Trump helps pound stage a recovery, but GBP still looks fragile

<p>After falling below the key 1.20 level on Sunday, GBP/USD has since staged a comeback, rising to a high of 1.2065. The was partly driven […]</p>

After falling below the key 1.20 level on Sunday, GBP/USD has since staged a comeback, rising to a high of 1.2065. The was partly driven by comments from Donald Trump in an interview with The Times newspaper where he said that the UK was at the top of a list for a trade deal with the US, and that the UK did a great thing by leaving the EU.

Other factors that have soothed the pound this morning include some reassurances from the UK Treasury that it will address investors concerns that may arise from Theresa May’s speech on Tuesday. This “recovery” is also typical after a move below a key technical level such as 1.20 in GBP/USD, and thus may only be temporary.

Signs still point to further GBP weakness

Looking ahead, we think that the pound is likely to remain vulnerable, and, in the short term, the market could once again test the air below 1.20, and the lows from October’s flash crash.  Volatility levels in GBP/USD, as measured by the options market, have risen once again on Monday, taking the 1-month GBP/USD volatility level to a fresh 4-month high. This suggests that investors are expecting further large moves from the pound in the short term.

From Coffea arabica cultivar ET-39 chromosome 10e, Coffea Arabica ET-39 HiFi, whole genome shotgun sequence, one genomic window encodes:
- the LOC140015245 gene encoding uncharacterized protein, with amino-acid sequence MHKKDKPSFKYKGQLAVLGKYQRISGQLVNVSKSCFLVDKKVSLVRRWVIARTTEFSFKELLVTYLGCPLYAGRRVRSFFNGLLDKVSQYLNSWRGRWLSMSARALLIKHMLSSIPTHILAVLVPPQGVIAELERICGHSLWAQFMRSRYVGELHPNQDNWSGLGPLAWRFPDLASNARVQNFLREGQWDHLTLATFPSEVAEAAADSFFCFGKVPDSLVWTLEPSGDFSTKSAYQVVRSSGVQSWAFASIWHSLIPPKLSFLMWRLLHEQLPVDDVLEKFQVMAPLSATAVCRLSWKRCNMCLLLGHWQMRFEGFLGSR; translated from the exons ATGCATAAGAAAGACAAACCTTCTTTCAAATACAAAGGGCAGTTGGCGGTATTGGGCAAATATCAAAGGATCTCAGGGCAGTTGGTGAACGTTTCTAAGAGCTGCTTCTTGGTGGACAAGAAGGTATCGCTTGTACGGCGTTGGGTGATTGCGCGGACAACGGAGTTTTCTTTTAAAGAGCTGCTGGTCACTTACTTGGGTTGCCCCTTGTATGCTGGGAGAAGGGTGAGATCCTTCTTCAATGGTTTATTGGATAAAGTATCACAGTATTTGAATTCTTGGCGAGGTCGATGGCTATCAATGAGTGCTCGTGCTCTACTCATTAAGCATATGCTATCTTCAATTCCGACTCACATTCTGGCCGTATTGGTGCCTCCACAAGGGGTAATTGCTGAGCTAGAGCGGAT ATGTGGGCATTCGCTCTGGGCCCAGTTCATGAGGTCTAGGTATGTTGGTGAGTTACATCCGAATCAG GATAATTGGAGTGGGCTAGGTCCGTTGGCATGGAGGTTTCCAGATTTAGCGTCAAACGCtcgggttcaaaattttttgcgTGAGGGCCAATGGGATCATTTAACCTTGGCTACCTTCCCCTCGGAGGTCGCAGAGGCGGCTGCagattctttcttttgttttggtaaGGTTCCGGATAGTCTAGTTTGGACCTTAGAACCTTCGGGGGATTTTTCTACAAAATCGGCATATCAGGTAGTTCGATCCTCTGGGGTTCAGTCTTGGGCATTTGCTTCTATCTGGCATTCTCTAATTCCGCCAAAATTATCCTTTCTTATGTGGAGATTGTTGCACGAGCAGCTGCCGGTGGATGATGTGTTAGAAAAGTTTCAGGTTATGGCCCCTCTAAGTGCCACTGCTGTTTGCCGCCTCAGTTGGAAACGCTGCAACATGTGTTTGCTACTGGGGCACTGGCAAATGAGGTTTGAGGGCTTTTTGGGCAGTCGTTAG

Why is the pound still so sensitive to Brexit?

Some have wondered why the FX market continues to be “shocked” by news about a hard Brexit, after all the UK’s exit from the single market has always been on the cards and is not a new concept. I would argue that the ‘Brexit theme as bad news for the pound’ is such an ingrained trend at this stage that it really doesn’t matter what May says or fails to say on Tuesday. Instead, it’s all about market dynamics, and right now the balance of market participants are shorting the pound. It’s a bit like a tipping point, once a trend gets critical mass, like the GBP downtrend, then news headlines can have big impacts, as they generate another wave of selling.

Aside from CPI data released tomorrow, the pound’s near term future is in the hands of Theresa May as the FX market’s chief focus is on the UK Prime Minister’s speech at some point on Tuesday. Read our previous post to find out why politics are like Kryptonite for the pound:



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